"The Tory Party at prayer" is an association proving hard to shift as a new study reveals that Anglicans are more likely to vote Conservative.
That is one of the findings in a new study by Theos, entitled "Voting and Values in Britain: Does religion count?", in which the link between religious affiliation and voting from 1950 to the present day is put under the microscope.
"For too long, the precise relationship between religious (and non-religious) commitment and political identity and values in Britain has been under-researched, the subject of claim, counter-claim and hyperbole," say the study's authors Ben Clements and Nick Spencer.
The study points out that the UK never developed a tradition of Christian Democracy of the kind seen in Europe because "by the time this happened in Europe, it already had three – Anglican Tory, Nonconformist Liberal, and Nonconformist and Catholic Labour."
With some exceptions, this pattern persists today. Self-identifying Anglicans traditionally vote Conservative more often than Labour, the exceptions being 1966 and 1997. In 2010, they were nearly twice as likely to vote Conservative as Catholics.
This trend increases with frequency of church attendance, demonstrating that nominal Anglicanism is less Conservative than practising Anglicanism.
Since 1959, self-identifying Catholics have mostly voted Labour, often by wide margins, and have shown less support for smaller, third parties than other denominations. This trend seemed unaffected by church attendance.
Non-conformists and independent churches and Christians have shown what the study calls greater "fluidity" when it comes to voting, with marginally stronger support for third parties.
Non-Christian groups' voting patterns were also examined, although because of the smaller sample size, the study states that any conclusions should be viewed with "caution".
In 2010, the Buddhist vote was disproportionately for the Liberal Democrats, while the Muslim vote was mostly Labour, and the Jewish community leaned strongly towards the Conservatives.
The Sikh vote was split evenly between Labour and the Conservatives, while Hindus leaned towards Labour, but were more evenly split in 2010 compared to previous years.
The voting preferences of those who profess no religious belief were also examined, and while there were also very fluctuating trends, it was found that they generally favoured Conservatives less, and third parties more.
Anglicans and Catholics also follow the national pattern of women being more likely to vote Conservative than men, but this trend is bucked by other religious groups. The non-religious do not see the same kind of predictable gender divide emerge.
When surveyed on the issues, there was wide agreement in the 2010 election. All religious groups put the economy in first place, with immigration and the budget deficit close behind.
There was some disagreement on the issue that came after that, with consumer debt and unemployment jostling for position. The traditional religious "values issues" emerging in US elections - abortion, gay marriage - are largely absent from UK elections.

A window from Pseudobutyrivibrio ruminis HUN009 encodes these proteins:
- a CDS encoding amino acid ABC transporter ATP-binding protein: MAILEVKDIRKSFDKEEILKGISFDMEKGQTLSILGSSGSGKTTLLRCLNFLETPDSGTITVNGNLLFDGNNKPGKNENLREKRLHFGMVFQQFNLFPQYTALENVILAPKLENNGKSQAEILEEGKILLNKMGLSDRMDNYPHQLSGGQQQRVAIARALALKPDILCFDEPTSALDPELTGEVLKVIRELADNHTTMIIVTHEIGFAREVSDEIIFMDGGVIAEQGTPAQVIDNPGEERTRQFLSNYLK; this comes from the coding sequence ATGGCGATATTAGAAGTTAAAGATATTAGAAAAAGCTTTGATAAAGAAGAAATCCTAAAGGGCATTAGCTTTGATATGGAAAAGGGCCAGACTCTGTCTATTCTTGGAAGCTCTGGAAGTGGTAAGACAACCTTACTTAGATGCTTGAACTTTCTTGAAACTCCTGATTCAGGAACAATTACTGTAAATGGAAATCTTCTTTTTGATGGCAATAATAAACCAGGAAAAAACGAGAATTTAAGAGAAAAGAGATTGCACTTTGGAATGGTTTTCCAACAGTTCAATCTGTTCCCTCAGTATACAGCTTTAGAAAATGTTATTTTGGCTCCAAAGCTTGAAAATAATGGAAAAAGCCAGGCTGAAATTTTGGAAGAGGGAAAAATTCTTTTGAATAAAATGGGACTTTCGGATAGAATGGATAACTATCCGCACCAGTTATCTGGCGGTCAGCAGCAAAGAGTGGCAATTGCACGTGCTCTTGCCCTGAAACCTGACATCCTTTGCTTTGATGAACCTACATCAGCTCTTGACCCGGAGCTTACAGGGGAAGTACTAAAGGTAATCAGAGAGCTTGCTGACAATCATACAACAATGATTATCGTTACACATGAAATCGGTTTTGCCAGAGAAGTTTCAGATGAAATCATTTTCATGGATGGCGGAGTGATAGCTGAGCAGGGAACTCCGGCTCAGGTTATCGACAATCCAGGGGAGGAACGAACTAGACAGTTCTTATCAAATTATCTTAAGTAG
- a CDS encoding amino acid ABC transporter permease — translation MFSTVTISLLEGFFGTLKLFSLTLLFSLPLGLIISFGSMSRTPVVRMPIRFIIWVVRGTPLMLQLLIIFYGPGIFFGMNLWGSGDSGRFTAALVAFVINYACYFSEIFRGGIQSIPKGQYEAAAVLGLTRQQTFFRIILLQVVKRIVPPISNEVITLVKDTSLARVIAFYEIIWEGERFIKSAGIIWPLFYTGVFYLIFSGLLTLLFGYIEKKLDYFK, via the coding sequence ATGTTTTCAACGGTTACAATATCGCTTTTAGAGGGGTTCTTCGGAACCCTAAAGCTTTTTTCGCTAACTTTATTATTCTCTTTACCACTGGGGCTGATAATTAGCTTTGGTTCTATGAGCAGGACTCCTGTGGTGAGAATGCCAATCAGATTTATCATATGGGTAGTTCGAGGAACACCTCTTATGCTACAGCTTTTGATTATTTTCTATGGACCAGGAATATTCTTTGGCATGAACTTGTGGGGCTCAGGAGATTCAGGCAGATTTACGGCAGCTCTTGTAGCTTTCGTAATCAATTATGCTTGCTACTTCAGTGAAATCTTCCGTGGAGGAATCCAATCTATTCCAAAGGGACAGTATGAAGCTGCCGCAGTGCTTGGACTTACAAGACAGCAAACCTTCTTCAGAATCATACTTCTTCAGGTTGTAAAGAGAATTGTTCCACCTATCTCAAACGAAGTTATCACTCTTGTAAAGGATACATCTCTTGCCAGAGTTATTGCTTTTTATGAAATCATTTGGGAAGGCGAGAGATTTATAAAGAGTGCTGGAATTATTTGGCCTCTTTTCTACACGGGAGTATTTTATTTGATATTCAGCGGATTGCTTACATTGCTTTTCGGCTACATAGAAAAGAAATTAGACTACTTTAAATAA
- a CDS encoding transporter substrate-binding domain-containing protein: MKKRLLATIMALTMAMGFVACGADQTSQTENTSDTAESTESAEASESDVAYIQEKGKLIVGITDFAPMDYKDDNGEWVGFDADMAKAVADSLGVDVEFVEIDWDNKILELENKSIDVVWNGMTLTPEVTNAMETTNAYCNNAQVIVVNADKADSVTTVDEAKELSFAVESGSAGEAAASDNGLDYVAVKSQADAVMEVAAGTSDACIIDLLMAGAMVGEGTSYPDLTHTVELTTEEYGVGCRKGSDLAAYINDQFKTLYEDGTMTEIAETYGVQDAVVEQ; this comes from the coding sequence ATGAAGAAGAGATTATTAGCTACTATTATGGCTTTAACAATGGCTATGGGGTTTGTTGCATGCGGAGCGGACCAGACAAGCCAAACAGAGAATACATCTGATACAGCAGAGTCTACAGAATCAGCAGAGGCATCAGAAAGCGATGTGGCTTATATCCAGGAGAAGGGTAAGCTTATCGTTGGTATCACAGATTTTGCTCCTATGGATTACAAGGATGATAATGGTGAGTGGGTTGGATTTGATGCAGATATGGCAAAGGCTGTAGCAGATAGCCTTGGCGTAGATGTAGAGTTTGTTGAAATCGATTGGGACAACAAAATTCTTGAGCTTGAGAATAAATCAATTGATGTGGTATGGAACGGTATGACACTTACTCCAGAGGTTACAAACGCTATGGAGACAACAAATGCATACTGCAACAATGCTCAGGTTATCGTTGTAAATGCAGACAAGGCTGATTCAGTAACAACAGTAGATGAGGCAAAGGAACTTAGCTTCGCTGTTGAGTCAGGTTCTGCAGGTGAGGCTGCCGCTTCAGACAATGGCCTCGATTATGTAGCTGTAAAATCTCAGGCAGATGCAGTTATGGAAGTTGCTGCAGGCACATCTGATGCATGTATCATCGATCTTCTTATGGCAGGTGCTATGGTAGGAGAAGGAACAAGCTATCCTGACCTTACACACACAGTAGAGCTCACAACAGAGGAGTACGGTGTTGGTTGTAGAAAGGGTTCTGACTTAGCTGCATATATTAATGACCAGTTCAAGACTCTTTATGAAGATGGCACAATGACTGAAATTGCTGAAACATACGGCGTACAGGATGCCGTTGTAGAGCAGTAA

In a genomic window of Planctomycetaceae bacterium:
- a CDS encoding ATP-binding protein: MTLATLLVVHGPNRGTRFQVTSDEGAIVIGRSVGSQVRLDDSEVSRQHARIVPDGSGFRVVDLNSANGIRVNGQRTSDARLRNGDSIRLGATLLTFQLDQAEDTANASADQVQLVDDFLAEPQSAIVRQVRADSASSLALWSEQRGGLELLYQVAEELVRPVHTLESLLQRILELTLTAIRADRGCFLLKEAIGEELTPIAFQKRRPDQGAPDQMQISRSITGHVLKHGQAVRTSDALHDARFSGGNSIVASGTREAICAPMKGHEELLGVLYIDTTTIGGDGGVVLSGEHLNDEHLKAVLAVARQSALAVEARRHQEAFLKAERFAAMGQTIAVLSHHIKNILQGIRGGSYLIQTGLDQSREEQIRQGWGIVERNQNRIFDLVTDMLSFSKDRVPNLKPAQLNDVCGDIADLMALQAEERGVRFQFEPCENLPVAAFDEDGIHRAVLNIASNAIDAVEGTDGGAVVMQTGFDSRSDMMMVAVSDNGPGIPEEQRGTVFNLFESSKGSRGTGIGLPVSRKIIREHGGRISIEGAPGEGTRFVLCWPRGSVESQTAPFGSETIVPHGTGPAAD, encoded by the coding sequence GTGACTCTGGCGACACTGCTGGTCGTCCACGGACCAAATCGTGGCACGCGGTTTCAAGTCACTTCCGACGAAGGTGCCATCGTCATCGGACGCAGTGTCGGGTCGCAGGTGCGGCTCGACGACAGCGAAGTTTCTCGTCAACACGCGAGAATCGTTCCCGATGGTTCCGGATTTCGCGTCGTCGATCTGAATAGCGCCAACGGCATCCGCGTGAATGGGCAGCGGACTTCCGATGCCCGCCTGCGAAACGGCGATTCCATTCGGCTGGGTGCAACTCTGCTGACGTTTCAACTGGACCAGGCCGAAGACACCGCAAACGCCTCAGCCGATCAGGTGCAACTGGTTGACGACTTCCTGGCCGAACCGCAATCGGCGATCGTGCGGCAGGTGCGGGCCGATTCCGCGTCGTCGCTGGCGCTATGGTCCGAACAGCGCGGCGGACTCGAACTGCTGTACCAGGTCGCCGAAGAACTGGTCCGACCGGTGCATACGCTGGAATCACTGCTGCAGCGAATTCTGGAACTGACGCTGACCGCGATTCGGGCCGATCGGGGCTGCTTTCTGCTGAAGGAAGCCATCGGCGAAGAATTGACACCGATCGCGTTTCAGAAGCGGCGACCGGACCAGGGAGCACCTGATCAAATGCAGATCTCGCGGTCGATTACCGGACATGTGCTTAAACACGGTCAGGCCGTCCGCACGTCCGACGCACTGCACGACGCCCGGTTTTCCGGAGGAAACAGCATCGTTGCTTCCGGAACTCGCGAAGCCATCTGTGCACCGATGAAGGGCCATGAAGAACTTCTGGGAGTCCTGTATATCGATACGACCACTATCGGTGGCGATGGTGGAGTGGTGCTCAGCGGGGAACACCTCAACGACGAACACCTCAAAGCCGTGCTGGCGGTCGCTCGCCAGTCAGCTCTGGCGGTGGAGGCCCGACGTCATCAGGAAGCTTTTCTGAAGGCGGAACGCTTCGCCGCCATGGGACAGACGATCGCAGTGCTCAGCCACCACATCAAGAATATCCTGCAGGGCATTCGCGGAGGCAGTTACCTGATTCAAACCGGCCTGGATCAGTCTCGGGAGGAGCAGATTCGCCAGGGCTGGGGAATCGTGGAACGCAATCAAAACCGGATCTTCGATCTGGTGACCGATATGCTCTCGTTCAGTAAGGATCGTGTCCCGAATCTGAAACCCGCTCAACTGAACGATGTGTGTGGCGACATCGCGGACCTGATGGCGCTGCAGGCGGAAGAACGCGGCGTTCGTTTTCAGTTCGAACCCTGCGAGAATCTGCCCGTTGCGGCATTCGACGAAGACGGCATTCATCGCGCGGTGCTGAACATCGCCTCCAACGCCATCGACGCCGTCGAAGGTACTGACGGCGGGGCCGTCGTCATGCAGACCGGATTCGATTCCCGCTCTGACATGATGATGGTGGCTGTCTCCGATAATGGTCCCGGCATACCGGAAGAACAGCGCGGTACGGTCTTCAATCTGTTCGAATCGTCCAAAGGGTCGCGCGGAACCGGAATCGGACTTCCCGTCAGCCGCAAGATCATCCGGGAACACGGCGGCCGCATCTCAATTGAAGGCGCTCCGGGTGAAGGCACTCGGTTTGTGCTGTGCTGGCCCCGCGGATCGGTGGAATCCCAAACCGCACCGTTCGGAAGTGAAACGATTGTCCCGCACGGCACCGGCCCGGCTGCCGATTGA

On the issue of the welfare state, the general rule was that Anglicans were less supportive, while Catholics were more so.
Interestingly, the more people attended any religious group, the more likely they were to support welfare.
Those who had higher attendance were more likely to believe that "the creation of the welfare state is one of Britain's proudest achievements", and they are happier to accept increased government spending on welfare, even if it meant higher taxes.
They were also less likely to believe claims of wide scale welfare fraud, and disagreed with the claim that most welfare claimants could find a job if they really wanted to. They tended to believe that cutting welfare would damage too many people's lives.
Those who did not attend religious services were more likely to be on the political left, but were not necessarily more supportive of tax-and-spend policies than any other group.
On the authoritarian-libertarian scale, there are minor differences, with Anglicans being the most authoritarian, although they have resisted the trend towards increased authoritarianism in the general population in the last 10 years.
The one issue that there was consensus on across all religions was censorship, which religious groups were consistently more in favour of than the non-religious.
Nick Spencer, Theos' Research Director and co-author of the report said: "Every five years or so, someone claims that this or that religious (or non-religious group) might swing the election. Politics isn't like that, however, and this report shows that religious block votes do not exist in Britain as many claim they do in America.
"It does show, however, that there are clear and significant alignments between various religious and political camps, of which politicians should be aware.
"At a time when mass party membership, political ideology and party tribalism are at a low ebb, we should pay attention to the big political values that shape our voting behaviour."